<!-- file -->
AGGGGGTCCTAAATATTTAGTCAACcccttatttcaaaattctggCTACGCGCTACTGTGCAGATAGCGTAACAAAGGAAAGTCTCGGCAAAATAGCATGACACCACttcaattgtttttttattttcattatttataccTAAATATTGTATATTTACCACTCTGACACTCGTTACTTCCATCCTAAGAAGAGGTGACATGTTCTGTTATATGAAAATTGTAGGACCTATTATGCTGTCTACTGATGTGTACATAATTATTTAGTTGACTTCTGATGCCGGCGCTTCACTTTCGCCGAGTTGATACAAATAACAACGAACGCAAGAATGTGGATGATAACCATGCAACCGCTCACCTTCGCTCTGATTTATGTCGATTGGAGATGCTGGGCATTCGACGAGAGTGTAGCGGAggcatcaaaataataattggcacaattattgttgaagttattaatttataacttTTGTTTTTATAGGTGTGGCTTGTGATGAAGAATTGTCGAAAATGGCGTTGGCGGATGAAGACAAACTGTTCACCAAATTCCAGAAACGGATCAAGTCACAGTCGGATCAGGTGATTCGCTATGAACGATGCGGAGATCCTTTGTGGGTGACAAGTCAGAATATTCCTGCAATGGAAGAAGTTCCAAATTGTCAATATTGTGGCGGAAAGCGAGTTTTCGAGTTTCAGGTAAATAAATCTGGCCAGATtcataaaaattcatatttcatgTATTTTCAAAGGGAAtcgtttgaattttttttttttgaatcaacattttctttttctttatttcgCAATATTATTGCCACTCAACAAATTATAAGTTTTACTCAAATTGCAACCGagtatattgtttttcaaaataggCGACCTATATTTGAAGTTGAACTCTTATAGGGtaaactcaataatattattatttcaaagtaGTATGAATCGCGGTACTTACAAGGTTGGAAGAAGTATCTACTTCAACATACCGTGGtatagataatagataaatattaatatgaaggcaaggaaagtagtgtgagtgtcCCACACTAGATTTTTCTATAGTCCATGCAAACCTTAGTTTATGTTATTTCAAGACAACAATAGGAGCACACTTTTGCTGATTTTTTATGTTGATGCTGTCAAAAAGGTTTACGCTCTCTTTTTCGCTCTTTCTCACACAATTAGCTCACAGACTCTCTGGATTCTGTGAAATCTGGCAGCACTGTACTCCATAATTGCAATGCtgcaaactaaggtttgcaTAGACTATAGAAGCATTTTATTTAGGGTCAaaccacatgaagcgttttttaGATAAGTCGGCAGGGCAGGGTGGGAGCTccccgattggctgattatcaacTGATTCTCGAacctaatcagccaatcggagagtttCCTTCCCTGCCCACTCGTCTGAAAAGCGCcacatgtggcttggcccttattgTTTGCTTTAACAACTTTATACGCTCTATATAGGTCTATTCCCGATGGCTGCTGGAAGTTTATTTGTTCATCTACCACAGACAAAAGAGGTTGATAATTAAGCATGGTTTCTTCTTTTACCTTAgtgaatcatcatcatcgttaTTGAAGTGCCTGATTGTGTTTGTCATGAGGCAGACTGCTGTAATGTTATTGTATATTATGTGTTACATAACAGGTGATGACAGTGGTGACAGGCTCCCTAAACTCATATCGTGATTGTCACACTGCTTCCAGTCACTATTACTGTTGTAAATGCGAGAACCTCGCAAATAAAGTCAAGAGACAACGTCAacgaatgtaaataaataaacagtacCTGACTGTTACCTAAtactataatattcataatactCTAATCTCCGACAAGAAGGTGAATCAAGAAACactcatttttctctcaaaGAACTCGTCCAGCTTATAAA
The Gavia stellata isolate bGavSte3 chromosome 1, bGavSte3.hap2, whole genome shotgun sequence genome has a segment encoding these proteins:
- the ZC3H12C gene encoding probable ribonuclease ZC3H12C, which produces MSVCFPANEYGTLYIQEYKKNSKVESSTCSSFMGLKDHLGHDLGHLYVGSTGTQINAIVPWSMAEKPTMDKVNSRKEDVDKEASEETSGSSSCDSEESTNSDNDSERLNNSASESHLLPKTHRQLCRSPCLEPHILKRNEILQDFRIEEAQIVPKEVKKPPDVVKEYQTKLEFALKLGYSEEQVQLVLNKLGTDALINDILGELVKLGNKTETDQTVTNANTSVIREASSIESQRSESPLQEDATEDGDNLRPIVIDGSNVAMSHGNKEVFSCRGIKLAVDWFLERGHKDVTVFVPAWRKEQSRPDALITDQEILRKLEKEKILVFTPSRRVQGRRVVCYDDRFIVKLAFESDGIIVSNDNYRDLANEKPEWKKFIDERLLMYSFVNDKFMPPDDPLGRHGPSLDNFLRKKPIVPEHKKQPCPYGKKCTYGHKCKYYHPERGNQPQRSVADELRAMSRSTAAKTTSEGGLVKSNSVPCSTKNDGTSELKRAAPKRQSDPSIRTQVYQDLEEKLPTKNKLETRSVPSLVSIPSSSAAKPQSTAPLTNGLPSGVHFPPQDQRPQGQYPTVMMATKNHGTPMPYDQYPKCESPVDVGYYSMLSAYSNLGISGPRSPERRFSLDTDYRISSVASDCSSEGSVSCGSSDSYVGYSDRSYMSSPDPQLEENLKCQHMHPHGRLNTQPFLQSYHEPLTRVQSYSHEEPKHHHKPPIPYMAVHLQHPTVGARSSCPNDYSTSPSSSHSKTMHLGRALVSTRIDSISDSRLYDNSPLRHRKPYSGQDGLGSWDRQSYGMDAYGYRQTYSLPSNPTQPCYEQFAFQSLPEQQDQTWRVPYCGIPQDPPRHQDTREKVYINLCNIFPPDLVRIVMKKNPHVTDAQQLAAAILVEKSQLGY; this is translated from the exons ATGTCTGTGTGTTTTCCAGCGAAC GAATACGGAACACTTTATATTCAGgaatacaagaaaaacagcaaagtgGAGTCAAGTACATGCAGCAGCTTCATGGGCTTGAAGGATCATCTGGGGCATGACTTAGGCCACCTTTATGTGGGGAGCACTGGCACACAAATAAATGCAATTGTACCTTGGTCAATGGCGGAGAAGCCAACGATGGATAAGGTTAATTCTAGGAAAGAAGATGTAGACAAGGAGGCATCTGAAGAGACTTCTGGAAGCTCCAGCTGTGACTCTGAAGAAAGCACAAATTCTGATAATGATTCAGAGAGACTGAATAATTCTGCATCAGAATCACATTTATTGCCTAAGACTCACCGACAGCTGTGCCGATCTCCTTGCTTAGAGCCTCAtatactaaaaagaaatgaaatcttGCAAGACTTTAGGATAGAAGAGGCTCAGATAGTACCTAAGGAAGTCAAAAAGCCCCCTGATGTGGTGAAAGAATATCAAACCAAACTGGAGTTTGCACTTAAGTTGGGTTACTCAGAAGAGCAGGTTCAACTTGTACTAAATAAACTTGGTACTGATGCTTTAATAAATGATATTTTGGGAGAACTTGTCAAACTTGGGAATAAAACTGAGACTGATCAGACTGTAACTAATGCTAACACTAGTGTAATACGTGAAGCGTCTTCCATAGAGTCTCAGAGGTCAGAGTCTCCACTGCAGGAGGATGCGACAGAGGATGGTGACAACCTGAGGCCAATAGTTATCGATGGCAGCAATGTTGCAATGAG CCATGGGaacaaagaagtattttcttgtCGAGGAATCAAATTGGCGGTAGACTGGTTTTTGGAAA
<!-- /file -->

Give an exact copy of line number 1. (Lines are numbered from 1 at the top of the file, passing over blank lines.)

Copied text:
AGGGGGTCCTAAATATTTAGTCAACcccttatttcaaaattctggCTACGCGCTACTGTGCAGATAGCGTAACAAAGGAAAGTCTCGGCAAAATAGCATGACACCACttcaattgtttttttattttcattatttataccTAAATATTGTATATTTACCACTCTGACACTCGTTACTTCCATCCTAAGAAGAGGTGACATGTTCTGTTATATGAAAATTGTAGGACCTATTATGCTGTCTACTGATGTGTACATAATTATTTAGTTGACTTCTGATGCCGGCGCTTCACTTTCGCCGAGTTGATACAAATAACAACGAACGCAAGAATGTGGATGATAACCATGCAACCGCTCACCTTCGCTCTGATTTATGTCGATTGGAGATGCTGGGCATTCGACGAGAGTGTAGCGGAggcatcaaaataataattggcacaattattgttgaagttattaatttataacttTTGTTTTTATAGGTGTGGCTTGTGATGAAGAATTGTCGAAAATGGCGTTGGCGGATGAAGACAAACTGTTCACCAAATTCCAGAAACGGATCAAGTCACAGTCGGATCAGGTGATTCGCTATGAACGATGCGGAGATCCTTTGTGGGTGACAAGTCAGAATATTCCTGCAATGGAAGAAGTTCCAAATTGTCAATATTGTGGCGGAAAGCGAGTTTTCGAGTTTCAGGTAAATAAATCTGGCCAGATtcataaaaattcatatttcatgTATTTTCAAAGGGAAtcgtttgaattttttttttttgaatcaacattttctttttctttatttcgCAATATTATTGCCACTCAACAAATTATAAGTTTTACTCAAATTGCAACCGagtatattgtttttcaaaataggCGACCTATATTTGAAGTTGAACTCTTATAGGGtaaactcaataatattattatttcaaagtaGTATGAATCGCGGTACTTACAAGGTTGGAAGAAGTATCTACTTCAACATACCGTGGtatagataatagataaatattaatatgaaggcaaggaaagtagtgtgagtgtcCCACACTAGATTTTTCTATAGTCCATGCAAACCTTAGTTTATGTTATTTCAAGACAACAATAGGAGCACACTTTTGCTGATTTTTTATGTTGATGCTGTCAAAAAGGTTTACGCTCTCTTTTTCGCTCTTTCTCACACAATTAGCTCACAGACTCTCTGGATTCTGTGAAATCTGGCAGCACTGTACTCCATAATTGCAATGCtgcaaactaaggtttgcaTAGACTATAGAAGCATTTTATTTAGGGTCAaaccacatgaagcgttttttaGATAAGTCGGCAGGGCAGGGTGGGAGCTccccgattggctgattatcaacTGATTCTCGAacctaatcagccaatcggagagtttCCTTCCCTGCCCACTCGTCTGAAAAGCGCcacatgtggcttggcccttattgTTTGCTTTAACAACTTTATACGCTCTATATAGGTCTATTCCCGATGGCTGCTGGAAGTTTATTTGTTCATCTACCACAGACAAAAGAGGTTGATAATTAAGCATGGTTTCTTCTTTTACCTTAgtgaatcatcatcatcgttaTTGAAGTGCCTGATTGTGTTTGTCATGAGGCAGACTGCTGTAATGTTATTGTATATTATGTGTTACATAACAGGTGATGACAGTGGTGACAGGCTCCCTAAACTCATATCGTGATTGTCACACTGCTTCCAGTCACTATTACTGTTGTAAATGCGAGAACCTCGCAAATAAAGTCAAGAGACAACGTCAacgaatgtaaataaataaacagtacCTGACTGTTACCTAAtactataatattcataatactCTAATCTCCGACAAGAAGGTGAATCAAGAAACactcatttttctctcaaaGAACTCGTCCAGCTTATAAA